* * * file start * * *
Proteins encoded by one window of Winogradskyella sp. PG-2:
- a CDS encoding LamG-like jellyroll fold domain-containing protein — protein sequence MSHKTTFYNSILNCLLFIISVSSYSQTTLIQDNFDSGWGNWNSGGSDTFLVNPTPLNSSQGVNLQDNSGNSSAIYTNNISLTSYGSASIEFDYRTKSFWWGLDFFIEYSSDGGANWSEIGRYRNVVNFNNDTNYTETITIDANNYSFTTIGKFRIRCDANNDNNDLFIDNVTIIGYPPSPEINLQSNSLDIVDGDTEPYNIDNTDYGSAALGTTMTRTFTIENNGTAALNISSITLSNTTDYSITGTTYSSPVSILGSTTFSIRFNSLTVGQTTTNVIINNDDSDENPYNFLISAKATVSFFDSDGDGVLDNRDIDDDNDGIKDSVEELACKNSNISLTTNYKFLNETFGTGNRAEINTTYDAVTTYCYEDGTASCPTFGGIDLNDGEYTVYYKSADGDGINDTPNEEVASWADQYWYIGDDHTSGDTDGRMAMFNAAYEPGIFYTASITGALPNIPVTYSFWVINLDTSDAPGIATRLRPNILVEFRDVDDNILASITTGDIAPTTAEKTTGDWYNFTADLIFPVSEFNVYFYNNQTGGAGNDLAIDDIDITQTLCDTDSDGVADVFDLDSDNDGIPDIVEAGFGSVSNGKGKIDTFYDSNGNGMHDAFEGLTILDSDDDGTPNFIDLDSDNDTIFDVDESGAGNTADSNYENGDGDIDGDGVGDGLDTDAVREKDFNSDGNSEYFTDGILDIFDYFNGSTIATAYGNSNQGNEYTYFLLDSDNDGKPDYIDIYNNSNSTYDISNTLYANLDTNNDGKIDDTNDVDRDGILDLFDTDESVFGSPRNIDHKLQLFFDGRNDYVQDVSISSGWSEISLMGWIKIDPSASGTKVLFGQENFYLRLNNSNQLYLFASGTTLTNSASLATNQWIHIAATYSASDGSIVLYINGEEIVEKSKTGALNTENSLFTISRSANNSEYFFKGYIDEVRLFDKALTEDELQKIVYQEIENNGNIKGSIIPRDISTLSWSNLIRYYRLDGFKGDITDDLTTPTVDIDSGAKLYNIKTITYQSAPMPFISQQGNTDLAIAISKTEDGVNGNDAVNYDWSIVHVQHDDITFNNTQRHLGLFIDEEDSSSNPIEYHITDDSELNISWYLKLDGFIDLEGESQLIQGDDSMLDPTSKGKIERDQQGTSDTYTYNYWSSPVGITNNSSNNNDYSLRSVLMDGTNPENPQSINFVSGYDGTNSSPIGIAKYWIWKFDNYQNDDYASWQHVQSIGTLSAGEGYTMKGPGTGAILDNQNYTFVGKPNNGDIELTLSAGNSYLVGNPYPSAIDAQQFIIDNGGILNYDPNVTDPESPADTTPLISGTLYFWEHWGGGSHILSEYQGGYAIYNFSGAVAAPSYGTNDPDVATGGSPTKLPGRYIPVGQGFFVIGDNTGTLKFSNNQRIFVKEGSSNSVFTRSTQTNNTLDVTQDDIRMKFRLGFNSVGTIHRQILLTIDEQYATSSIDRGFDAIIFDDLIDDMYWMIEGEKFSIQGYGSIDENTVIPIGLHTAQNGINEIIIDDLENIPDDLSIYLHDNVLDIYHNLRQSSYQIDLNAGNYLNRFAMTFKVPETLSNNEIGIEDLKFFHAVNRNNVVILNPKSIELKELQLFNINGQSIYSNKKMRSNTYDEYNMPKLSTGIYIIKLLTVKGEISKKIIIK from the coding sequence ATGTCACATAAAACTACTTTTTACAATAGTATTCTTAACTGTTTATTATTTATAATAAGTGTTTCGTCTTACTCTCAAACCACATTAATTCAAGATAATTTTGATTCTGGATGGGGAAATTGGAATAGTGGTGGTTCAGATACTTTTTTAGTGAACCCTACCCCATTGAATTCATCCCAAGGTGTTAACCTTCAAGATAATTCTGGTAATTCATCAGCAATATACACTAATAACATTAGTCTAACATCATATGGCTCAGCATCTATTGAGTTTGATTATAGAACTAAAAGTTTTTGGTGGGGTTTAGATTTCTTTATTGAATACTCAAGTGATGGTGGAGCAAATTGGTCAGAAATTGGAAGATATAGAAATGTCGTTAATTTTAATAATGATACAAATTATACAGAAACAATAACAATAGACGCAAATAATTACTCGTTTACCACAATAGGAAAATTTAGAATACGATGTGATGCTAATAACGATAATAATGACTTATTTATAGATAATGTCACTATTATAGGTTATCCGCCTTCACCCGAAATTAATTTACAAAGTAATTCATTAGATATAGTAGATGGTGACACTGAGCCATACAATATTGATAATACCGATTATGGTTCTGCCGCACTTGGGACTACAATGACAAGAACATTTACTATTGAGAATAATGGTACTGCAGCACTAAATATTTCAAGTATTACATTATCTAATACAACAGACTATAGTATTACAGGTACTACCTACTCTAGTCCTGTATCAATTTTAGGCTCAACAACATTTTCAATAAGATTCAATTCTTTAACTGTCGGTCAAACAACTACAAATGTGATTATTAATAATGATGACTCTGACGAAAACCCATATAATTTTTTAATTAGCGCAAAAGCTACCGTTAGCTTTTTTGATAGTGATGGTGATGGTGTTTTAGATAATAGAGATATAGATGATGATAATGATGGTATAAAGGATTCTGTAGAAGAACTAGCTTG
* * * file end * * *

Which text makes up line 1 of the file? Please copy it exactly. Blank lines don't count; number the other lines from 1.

Proteins encoded by one window of Winogradskyella sp. PG-2: